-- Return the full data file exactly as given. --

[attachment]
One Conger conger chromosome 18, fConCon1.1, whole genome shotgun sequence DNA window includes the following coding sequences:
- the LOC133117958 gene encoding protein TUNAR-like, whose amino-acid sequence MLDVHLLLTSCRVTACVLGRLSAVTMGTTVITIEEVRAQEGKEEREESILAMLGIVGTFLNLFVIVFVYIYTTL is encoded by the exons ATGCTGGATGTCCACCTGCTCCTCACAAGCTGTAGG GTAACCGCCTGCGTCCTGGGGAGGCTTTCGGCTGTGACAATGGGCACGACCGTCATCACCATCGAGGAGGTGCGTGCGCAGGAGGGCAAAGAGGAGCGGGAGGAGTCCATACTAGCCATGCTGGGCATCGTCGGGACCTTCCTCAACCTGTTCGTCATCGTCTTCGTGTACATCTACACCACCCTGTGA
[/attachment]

One Conger conger chromosome 18, fConCon1.1, whole genome shotgun sequence DNA window includes the following coding sequences:
- the LOC133117958 gene encoding protein TUNAR-like, whose amino-acid sequence MLDVHLLLTSCRVTACVLGRLSAVTMGTTVITIEEVRAQEGKEEREESILAMLGIVGTFLNLFVIVFVYIYTTL is encoded by the exons ATGCTGGATGTCCACCTGCTCCTCACAAGCTGTAGG GTAACCGCCTGCGTCCTGGGGAGGCTTTCGGCTGTGACAATGGGCACGACCGTCATCACCATCGAGGAGGTGCGTGCGCAGGAGGGCAAAGAGGAGCGGGAGGAGTCCATACTAGCCATGCTGGGCATCGTCGGGACCTTCCTCAACCTGTTCGTCATCGTCTTCGTGTACATCTACACCACCCTGTGA